Old September 15th 18, 01:44 PM posted to comp.mobile.ipad,comp.mobile.android,alt.os.linux,microsoft.public.windowsxp.general,alt.comp.os.windows-10
Dan Purgert
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Posts: 68
Default [OT] Malware alert?

Arlen Holder wrote:
On 14 Sep 2018 15:47:36 GMT, Carlos E. R. wrote:

I fail to see what is so fantastic or rare about that.


Hi Carlos,

Thanks for the adult question, where we've spoken a lot in the past so I
know you are generally reasonable. (See the speed question for you at the
end of this post.)

*The biggest deal is that most people don't *know* of this clever method!*


Having grown up with computers, I'm more surprised that anyone wouldn't
know that thet can transfer between USB devices, especially given their
belonging to the group "users of GNU/linux-based OSes".

Maybe its just that kids are better at seeing obvious things. Like one
time, I remember that someone needed me to print 1 copy of like 50
documents on their slow-for-the-era PC.

- open directory
- CTRL+A
- right click menu - print

(let the printer do its thing)
[...]
For example, has anyone posited a *better* (e.g., faster?) method yet?
HINT: The answer is that there is likely no better USB method known to man.
If there was, someone would propose it, wouldn't they?


Use USB3, and sufficiently fast USB slave devices. Bam, faster
[...]
Here's the reverse question (rhetorical for you, Carlos, but not others):
Q: Is this statement true or false?
"The /Linux/ system disk is just another disk to /Windows/,
and transferring files over usb to a tablet is just normal
business of the day."


Unless defaults have changed with the advent of WSL, false. Windows is
(was) by default incapable of reading most standard filesystems used by
GNU/Linux systems.

Tablets / phones, of course, hide the filesystem behind their USB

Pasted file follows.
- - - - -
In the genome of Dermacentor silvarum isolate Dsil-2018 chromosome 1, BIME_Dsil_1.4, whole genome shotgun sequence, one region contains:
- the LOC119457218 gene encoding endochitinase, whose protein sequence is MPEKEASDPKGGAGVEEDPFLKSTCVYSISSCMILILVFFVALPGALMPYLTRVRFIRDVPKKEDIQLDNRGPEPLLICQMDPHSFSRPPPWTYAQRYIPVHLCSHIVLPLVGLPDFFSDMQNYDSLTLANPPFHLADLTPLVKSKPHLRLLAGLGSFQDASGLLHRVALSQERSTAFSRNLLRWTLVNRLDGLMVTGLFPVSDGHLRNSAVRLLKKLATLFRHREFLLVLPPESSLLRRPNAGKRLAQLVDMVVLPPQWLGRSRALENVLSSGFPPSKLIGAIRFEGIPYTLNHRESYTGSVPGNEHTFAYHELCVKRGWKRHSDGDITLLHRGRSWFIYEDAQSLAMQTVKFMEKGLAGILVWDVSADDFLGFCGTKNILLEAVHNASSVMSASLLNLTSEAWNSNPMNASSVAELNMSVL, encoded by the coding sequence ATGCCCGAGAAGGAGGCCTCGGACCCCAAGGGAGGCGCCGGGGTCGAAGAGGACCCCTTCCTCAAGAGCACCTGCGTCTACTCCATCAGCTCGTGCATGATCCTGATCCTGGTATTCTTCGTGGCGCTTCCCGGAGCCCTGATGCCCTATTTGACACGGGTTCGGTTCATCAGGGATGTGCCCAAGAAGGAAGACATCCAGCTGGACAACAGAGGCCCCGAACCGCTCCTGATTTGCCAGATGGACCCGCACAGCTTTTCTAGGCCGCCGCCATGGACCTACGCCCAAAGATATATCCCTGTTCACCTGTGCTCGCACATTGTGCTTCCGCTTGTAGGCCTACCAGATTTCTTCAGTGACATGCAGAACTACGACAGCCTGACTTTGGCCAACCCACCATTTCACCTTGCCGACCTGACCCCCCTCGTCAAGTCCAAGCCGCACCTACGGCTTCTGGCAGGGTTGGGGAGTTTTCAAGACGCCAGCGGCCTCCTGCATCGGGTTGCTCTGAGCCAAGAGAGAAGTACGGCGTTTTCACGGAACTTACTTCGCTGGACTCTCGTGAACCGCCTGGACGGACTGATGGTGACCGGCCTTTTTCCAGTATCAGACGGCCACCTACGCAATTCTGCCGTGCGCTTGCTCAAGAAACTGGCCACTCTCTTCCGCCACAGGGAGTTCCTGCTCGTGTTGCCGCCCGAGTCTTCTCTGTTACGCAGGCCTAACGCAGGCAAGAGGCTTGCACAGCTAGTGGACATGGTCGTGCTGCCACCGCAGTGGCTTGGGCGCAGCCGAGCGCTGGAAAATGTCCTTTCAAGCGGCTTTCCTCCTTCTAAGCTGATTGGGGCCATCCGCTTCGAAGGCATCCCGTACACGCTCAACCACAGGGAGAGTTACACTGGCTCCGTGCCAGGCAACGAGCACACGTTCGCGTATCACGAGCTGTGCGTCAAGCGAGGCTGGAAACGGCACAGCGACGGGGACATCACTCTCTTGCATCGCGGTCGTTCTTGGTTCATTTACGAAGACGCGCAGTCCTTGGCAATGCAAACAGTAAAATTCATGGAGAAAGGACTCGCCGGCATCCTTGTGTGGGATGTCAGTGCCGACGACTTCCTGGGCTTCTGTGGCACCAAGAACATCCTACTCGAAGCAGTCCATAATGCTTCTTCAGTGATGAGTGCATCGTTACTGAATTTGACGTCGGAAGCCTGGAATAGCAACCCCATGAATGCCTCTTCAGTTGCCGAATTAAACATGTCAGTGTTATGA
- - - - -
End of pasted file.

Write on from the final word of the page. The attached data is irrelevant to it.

controller, and simply present themselves as "USB Mass Storage" or
similar. So they have an extra layer of abstraction, similar to running
samba server on a linux host.
[...]
Now, 2 gigabytes per minute means 33 MB/second. As USB-2 can do
440Mbit/S, that is hardly surprising, providing the write speed of the
target device is up to the task. If not, you are measuring the cache speed.


Carlos ... let's learn more about speed!

The 2GB/minute were my ad hoc results from this morning's effort.

You're likely using far newer equipment than I am, since all my desktops
are about a decade old - so it would be nice to know what the *fastest
likely speeds are achievable on these two circumstances:

What are reasonably attainable speeds on:
1. USB on a more modern desktop to/from an iOS/Android mobile device.


USB didn't work at all. Most likely a faulty cable or port on the
phone. Port on the PC is fine, since USB mass storgge devices are shown
without trouble.

2. FTP/SMB/HTTP on those same (i/o limited?) devices


SFTP to the same machine (phone on wifi, machine 1gbit ethernet), 1400
files (total 8.2GB) took about 2100 seconds (35 minutes), with an
average transfer speed of 3.9 MB / second. Unfortunately, because it
was 1400 * 4 MB files, the transfer started / stopped for every file,
would've gone about half again as fast had it been a single file (see
below).

A 3.2 GB transfer to the phone took about 10 minutes. Ran at 6-6.25
MB/s over 1x1 [5 Ghz / 40MHz channel] 802.11n (48-50 mbit/sec over a
medium that can on paper xfer at approx 150).

Appears the wifi is the culprit here, as both the phone and the PC
should be able to sustain higher xfer rates.

That being said, since the on-hand USB cables don't work, wifi transfer
is faster . Also, the wifi/sftp transfer has the benefits of not
requiring me to go upstairs to the office to plug things in (or, at the
moment, buy a new cable). Also works while I'm out of the house.



--
|_|O|_| Registered Linux user #585947
|_|_|O| Github: https://github.com/dpurgert
|O|O|O| PGP: 05CA 9A50 3F2E 1335 4DC5 4AEE 8E11 DDF3 1279 A281
  #14  
Old September 15th 18, 03:11 PM posted to comp.mobile.ipad,comp.mobile.android,microsoft.public.windowsxp.general,alt.comp.os.windows-10
Arlen Holder
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Posts: 498